So he spoke and went away, and left Agamemnon there, believing things in his heart that were not to be accomplished. For he thought on that very day he would take Priamos' city; fool, who knew nothing of all the things Zeus planned to accomplish, Zeus, who yet was minded to visit tears and sufferings on Trojans and Danaans alike in the strong encounters. Agamemnon awoke from sleep, the divine voice drifting around him . . .
First he held a council session of the high-hearted princes beside the ship of Nestor, the king of the race of Pylos. Summoning these he compacted before them his close counsel : ‘Hear me friends: in my sleep an Oneiros (Dream) divine came to me through the immortal night, and in appearance and stature and figure it most closely resembled splendid Nestor. It came and stood above my head and spoke a word to me : "Son of wise Atreus breaker of horses are you sleeping? He should not sleep night long who is a man burdened with counsels and responsibility for a people and cares so numerous. Now listen quickly to what I say, since I am a messenger from Zeus, who far away cares much for you and is pitiful. Zeus bids you arm the flowing-haired Akhaians for battle in all haste; since now you might take the wide-wayed city of the Trojans. For no longer are the gods who live on Olympos arguing the matter, since Hera has forced them all over by her supplication, and evils are in store for the Trojans by Zeus' will. Keep this withing you heart." So Speaking the Oneiros went away on wings, and sweet sleep released me. Come then let us see if we can arm the sons of the Akhaians . . .’
He spoke thus, and sat down again, and among them rose up Nestor . . . He in kind intention toward all stood forth and addressed them: ‘Friends, who are leaders of the Argives and keep their counsel, had it been any other Akhaian who told of this dream we should have called it a lie and we might rather have turned from it. Now he who claims to be the best of the Akhaians hs seen it [therefore it must be prophetically true]. Come then, let us see if we can arm the sons of the Akhaians.’"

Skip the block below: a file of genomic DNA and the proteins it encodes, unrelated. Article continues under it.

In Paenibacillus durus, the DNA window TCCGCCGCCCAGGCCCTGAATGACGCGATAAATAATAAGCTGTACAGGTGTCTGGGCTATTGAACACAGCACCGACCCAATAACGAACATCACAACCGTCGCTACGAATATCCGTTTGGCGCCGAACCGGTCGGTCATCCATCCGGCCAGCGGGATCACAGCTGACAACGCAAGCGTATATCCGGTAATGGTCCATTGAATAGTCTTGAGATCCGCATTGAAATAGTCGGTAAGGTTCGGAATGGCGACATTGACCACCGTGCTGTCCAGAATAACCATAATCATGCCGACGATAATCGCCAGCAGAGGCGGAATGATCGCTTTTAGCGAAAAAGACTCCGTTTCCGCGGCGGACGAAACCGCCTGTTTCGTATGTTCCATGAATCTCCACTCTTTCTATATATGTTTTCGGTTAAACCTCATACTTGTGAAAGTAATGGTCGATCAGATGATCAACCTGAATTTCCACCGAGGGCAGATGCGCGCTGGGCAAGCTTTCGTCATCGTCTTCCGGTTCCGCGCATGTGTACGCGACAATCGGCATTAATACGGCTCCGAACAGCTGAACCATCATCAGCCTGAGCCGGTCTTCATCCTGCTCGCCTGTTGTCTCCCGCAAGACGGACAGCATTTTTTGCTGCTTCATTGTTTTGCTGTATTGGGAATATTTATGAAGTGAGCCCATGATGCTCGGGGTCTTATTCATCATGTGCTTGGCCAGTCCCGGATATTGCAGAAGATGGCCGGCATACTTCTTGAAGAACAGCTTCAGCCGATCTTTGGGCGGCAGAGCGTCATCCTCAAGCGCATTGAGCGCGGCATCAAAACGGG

Bacchylides, Fragment 63 (trans. Campbell, Vol. Greek Lyric I) (Greek lyric C6th B.C.) :
"Onoire (Oneiros, Dream) son of black Nyx (Night) . . ((lacuna)) you come whenever Hypnos (Sleep) . . ((lacuna)) sweet god."
Alcman, Fragment 1 (from Scholia A 5. 49) (trans. Campbell, Vol. Greek Lyric II) (Greek lyric C7th B.C.) :
"He has called Oneiroi (Dreams) ‘rock-sheltered’ since they dwell under a rock."
Greek Lyric V Anonymous, Fragments 963 (from Demetrius, On Style) (trans. Campbell) :
"Plouton (Pluton) [Haides], master of the black-winged Oneiroi (Dreams)."
Aeschylus, Libation Bearers 523 ff (trans. Weir Smyth) (Greek tragedy C5th B.C.) :
"It was because she [Klytaimestra (Clytemnestra)] was shaken by dreams (oneiroi) and wandering terrors of the night (deima nyktiplanktoi) that she sent these offerings [libations to the ghost of her murdered husband Agamemnon], godless woman that she is . . . She dreamed she gave birth to a serpent: that is her own account . . . She laid it to rest as if it were a child, in swaddling clothes." [I.e. Klytaimnestra dreamt that her son Orestes, would avenge his father's murder upon her.]
Aeschylus, Suppliant Women 886 ff :
"[In the following passage Gaia (Gaea) the earth is apparently invoked to draw away the vision of a nightmare :]
Like a spider, he [a rapist] is carrying me [a woman] seaward step by step--a nightmare (oneiros), a black nightmare (melas oneiros)! Oh! Oh! Mother Earth (Ma Ge), mother Earth (Ma Ge), avert his fearful cries! O father Zeus, son of Ge (Earth)!"